Ron Ruthven, an ICMA member since 2009 and a graduate of the Leadership ICMA class of 2012, has been with the city of Colleyville, Texas, since 2007, where he is currently director of community development. He served as the interim public works director in Colleyville, 2007–08, and prior to that, he served as a planner in both the cities of Irving, Texas, 1997–2007, and New Braunfels, Texas, 1995–97. Ruthven has a bachelor’s of arts degree in geography from Texas State University and a master’s degree in public administration from the University of Texas at Arlington.
Ruthven has been busy as the director of community development updating the city of Colleyville’s master plan by creating a new comprehensive plan. “From a management perspective, the plan will refresh the city’s long-term goals and create a new system of accountability to the plan’s goals and objectives. Plan implementation will be tracked through the city’s existing strategic plan and five-year capital improvements plan with all future budget priorities mapped to a specific plan goal or objective. As this process will be new to the organization and community, it will reinforce long-term community and organizational sustainability, and will serve as a major milestone in organizational process improvements implemented in 2009.”
When asked what ICMA and public service meant to him, Ruthven chose the following quote by Margaret Chase Smith: “My creed is that public service must be more than doing a job efficiently and honestly. It must be a complete dedication to the people and to the nation with full recognition that every human being is entitled to courtesy and consideration, that constructive criticism is not only to be expected but sought, that smears are not only to be expected but fought, that honor is to be earned, not bought.”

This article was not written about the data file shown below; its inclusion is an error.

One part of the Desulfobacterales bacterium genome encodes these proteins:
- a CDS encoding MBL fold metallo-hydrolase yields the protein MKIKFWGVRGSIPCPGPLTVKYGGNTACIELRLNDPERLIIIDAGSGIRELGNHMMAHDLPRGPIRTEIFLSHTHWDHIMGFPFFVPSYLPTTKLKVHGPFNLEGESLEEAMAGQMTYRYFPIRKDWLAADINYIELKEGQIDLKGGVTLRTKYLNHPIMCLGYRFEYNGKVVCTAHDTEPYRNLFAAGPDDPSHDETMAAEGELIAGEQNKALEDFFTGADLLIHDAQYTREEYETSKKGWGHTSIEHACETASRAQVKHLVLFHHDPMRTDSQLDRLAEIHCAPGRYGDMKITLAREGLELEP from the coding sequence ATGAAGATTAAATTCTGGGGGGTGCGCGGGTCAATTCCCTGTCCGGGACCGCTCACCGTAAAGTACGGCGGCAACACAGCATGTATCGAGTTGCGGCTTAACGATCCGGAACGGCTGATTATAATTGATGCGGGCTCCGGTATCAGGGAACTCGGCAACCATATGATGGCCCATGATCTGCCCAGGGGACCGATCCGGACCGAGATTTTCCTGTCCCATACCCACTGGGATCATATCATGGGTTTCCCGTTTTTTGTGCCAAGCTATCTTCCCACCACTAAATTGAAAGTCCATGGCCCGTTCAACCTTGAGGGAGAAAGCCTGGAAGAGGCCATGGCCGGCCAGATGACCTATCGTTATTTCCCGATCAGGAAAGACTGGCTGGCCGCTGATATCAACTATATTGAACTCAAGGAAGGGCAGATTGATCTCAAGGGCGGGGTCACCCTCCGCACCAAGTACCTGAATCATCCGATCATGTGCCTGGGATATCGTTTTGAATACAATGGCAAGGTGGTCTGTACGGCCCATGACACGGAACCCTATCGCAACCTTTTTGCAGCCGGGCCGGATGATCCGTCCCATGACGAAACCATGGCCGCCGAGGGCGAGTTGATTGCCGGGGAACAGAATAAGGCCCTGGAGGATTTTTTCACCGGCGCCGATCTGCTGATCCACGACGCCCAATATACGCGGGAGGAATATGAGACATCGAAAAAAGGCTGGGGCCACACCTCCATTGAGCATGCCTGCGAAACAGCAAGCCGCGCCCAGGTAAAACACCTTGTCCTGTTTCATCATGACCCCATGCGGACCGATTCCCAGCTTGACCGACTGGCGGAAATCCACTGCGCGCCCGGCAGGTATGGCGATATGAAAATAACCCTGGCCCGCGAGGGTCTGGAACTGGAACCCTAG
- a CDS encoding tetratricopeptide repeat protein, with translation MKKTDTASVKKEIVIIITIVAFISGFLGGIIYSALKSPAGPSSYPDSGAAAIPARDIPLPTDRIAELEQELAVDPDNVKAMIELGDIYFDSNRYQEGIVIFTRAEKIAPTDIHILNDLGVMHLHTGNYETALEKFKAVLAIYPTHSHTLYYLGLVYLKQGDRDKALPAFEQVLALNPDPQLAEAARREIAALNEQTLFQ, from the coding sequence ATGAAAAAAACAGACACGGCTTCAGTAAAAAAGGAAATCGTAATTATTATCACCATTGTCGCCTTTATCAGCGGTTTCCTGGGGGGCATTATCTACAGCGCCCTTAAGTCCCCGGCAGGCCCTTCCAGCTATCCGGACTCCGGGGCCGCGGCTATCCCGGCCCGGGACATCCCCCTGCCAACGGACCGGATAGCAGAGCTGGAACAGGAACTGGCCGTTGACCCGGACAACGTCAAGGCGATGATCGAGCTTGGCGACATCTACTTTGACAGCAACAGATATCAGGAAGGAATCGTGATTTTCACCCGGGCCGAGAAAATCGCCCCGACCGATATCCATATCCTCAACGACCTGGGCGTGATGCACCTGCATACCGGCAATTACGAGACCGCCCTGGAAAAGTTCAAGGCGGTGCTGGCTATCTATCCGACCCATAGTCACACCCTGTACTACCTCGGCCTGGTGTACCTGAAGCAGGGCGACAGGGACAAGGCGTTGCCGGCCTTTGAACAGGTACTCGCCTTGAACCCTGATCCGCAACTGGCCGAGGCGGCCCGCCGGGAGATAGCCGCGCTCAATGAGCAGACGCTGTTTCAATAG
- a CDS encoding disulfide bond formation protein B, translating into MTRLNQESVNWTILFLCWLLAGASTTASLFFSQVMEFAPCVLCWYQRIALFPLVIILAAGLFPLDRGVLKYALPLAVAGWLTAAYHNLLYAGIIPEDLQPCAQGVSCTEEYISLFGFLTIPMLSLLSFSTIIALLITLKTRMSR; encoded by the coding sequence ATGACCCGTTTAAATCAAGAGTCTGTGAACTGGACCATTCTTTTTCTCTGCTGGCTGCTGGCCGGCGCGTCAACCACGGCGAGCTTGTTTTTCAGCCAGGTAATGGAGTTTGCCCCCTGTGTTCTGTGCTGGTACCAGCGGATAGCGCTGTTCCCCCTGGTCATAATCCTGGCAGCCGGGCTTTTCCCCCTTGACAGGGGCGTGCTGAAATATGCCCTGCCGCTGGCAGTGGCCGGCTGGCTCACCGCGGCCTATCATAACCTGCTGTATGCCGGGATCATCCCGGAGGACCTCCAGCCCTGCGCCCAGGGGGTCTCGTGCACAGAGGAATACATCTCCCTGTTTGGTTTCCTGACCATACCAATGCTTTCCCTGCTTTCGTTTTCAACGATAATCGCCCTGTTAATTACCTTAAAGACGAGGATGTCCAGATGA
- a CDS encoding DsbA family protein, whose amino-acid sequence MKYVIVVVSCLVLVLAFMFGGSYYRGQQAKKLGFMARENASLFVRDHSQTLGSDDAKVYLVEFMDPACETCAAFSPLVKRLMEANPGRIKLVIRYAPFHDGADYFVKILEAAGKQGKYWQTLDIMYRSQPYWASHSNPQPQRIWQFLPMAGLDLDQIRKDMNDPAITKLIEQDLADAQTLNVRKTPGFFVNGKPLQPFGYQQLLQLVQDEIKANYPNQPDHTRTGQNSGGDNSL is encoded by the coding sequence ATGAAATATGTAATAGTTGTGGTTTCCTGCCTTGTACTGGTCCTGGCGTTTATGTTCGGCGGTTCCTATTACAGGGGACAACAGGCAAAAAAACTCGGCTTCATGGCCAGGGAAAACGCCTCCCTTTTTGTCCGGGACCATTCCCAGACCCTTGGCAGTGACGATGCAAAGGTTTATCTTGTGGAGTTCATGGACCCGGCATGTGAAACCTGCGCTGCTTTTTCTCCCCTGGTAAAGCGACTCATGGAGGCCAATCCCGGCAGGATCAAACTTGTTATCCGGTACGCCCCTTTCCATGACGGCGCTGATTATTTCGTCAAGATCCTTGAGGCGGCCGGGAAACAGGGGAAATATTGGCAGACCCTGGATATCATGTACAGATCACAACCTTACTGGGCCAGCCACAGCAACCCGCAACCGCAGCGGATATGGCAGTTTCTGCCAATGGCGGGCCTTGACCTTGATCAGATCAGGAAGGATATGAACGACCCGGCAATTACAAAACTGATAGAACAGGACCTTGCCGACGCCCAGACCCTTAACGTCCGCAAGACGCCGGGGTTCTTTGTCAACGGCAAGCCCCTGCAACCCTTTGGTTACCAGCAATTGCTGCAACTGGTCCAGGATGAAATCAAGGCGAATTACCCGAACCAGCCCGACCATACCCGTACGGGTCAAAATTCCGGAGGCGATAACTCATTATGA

“The above quote to me sums up what public service is all about and how important an organization like ICMA is to those of us who have decided to dedicate our lives to this calling,” according to Ruthven. The quote is especially relevant in today’s world of local government, where, “Doing more with less has never been more important. Although the national economy has improved of late, local governments are faced with long-term budget challenges that include more unfunded mandates; little to no appetite for tax increases; shrinking revenue options; and technological, demographic, and social changes that will have profound impacts on the ability of local governments to effectively deliver public services. Therefore, it is imperative that local government administrators do whatever is necessary to help our communities to be able to adapt on the fly, deliver a more sustainable government model, and to think outside the box.”
He also views these challenges as opportunities “to break the status quo, think differently, and evaluate new and better ways to serve our communities. Within this landscape, we need ICMA more than ever. ICMA provides administrators with a valuable reservoir of resources, a clearinghouse of great ideas, and a powerful, close-knit network of professionals. Having been a practicing urban planner for 18 years, I have found that the relationships forged, ideas gathered, and the global perspective that ICMA provides to be priceless in my growth, both as a leader and as a public servant.”